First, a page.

UK retailers face some of the worst market conditions in memory, but QBE remains committed to supporting credit insurance clients in the sector, just as some insurers are pulling back.
Following a disappointing 2018, the New Year brought new hope for the retail sector. Retail sales beat expectations in January, rising 1% having fallen by 0.7% in December, according to the Office for National Statistics (ONS). Retail sales were 4.2% higher in January than a year ago, the biggest annual rise since December 2016.
However, any euphoria from this positive start is likely to be short lived. The retail sector continues to face significant headwinds, not least from the uncertainties of Brexit and the growth in online sales. Few retailers have been unaffected by the weak trading conditions and changes in consumer behaviour, with job losses and store closers now a regular feature.
According to the Centre for Retail Research (CRR), 2018 was the worst year for retailers since the 2008 recession, and 2019 is unlikely to be any better. CRR data shows that 43 major retailers went into administration in 2018, leading to almost 2,600 store closers and 46,000 job losses. In the first two months of this year a further seven retailers have folded, including OddBins, HMV, Hardy Amies and Steamer Trading. According to the Insolvency Service, over 1,200 retailers in all were insolvent in the year to 31 December 2018, an increase of 9% on 2017.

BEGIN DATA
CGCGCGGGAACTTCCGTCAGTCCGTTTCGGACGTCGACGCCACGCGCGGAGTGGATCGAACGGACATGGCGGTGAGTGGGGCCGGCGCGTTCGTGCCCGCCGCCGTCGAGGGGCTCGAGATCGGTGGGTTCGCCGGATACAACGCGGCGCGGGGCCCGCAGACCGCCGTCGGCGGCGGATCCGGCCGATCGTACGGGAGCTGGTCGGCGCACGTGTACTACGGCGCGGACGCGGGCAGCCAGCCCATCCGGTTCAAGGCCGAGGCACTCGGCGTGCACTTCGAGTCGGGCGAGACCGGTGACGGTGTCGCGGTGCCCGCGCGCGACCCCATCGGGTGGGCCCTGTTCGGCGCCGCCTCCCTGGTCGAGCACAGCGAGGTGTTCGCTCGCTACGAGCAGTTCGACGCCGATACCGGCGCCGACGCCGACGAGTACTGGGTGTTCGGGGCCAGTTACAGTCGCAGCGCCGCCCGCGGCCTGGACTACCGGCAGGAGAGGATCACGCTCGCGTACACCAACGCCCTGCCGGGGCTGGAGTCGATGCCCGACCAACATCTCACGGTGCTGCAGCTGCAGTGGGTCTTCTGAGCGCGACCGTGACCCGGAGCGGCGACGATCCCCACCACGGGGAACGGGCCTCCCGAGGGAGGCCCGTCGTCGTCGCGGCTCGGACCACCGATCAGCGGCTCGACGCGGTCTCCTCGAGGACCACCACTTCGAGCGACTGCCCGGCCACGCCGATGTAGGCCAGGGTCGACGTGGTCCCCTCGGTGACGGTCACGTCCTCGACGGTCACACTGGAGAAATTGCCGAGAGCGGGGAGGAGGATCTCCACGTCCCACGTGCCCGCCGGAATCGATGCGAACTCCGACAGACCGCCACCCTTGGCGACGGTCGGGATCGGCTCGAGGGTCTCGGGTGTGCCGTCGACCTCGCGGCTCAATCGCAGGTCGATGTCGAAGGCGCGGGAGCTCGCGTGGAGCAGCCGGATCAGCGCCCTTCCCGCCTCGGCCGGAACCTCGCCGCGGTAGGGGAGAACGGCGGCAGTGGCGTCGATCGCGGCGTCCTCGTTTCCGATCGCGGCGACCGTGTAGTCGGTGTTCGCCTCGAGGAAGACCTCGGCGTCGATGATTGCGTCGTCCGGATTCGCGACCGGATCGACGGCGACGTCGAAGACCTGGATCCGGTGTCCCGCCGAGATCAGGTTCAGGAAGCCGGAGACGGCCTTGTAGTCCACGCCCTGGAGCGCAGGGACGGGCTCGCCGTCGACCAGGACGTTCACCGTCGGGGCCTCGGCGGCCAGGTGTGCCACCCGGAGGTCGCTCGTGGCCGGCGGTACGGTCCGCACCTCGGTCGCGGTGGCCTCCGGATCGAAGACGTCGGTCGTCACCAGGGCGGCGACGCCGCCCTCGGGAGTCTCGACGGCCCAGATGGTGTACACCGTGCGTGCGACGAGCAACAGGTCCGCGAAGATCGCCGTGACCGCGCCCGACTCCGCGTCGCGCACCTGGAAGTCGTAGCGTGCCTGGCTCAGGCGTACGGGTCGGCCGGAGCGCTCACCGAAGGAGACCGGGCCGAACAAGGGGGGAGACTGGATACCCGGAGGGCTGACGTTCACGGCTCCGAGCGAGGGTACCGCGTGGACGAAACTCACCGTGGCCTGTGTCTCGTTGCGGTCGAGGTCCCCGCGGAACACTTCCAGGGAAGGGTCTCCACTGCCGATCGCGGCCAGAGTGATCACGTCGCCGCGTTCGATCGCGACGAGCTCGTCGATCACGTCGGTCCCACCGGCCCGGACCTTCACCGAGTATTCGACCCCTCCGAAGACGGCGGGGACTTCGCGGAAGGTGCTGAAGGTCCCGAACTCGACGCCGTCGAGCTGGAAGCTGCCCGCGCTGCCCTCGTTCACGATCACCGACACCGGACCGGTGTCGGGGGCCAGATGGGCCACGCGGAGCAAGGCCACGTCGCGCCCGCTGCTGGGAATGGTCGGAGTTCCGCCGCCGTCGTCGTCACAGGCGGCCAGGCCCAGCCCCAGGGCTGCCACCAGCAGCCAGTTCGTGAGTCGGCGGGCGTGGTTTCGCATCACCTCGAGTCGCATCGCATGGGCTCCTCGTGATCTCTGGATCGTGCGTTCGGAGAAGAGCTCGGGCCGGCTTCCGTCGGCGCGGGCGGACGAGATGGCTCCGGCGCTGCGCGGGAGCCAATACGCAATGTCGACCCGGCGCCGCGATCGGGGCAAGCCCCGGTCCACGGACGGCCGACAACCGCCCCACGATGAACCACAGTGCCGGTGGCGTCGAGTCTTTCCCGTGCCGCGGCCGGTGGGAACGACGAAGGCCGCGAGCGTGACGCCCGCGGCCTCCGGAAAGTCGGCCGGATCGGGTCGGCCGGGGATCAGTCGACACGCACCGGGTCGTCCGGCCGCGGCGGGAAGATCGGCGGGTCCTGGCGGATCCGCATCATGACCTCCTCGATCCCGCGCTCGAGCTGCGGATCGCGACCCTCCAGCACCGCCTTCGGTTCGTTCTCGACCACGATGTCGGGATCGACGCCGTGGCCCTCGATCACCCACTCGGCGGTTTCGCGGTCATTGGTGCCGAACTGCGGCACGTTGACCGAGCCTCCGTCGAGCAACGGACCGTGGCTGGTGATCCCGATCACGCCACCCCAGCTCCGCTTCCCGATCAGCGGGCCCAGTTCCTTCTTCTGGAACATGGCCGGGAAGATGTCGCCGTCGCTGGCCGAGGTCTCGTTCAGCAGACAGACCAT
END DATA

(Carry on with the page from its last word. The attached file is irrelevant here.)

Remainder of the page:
Even on-line retailers are feeling the pinch. The number of online-only retailers going bust has doubled since 2010. Some 246 online only retailers collapsed in 2018, 19% more than 2017 and more than double the 120 online retail insolvencies recorded in 2010, according to accountancy and insolvency practice Price Bailey.
Tellingly, even historically strong performers are looking to shut stores as they pro-actively seek to reduce costs and address profitability. John Lewis announced in January that it will shut its Southsea branch, its first store closure since 2006. Marks & Spencer revealed that it is to close 17 stores in addition to the 38 closures announced 2018. The retailer plans to shut more than 100 stores by 2022 as it aims to generate a third of its sales online.
Brexit is one of the biggest immediate challenges for retailers, hitting them with higher costs and lower demand. The weakened pound has increased the cost of imports while stockpiling and contingency planning is adding to their operating costs. Demand has also waned as Brexit uncertainty has contributed to falling consumer confidence and a stagnating housing market. In January the GfK consumer confidence index fell to its lowest level since the summer of 2013 while house prices fell almost 3% January, according to The Halifax.
Coupled with a slowing of the global economy, Brexit has had a dampening effect. The UK economy grew just 1.4% in 2018, down from 1.8% in 2017 and the slowest growth rate in six years, according to the Office for National Statistics (ONS). Brexit headwinds caused the Bank of England to lower its growth forecast for 2019 to 1.2%, the worst prospects since 2009, with a one-in-four chance of the economy slipping into recession in the second half of this year.
A disorderly Brexit, or prolonged uncertainty over negotiations, could hasten the demise of some retailers. Yet conversely, an agreement that would see the UK leave EU on March 29 or soon after could provide a welcome respite for the retail sector.
In October, Chancellor Philip Hammond said that a Brexit deal should deliver an economic upside that could lead to an upgrade in the UK’s economic growth forecast. Despite the slowing in the UK economy, there are underlying strengths. The labour market has been remarkably robust and unemployment rates are now at the lowest levels since the 1970s. Consumer confidence, while weaker in recent months, has also been surprisingly stable since the referendum in 2016.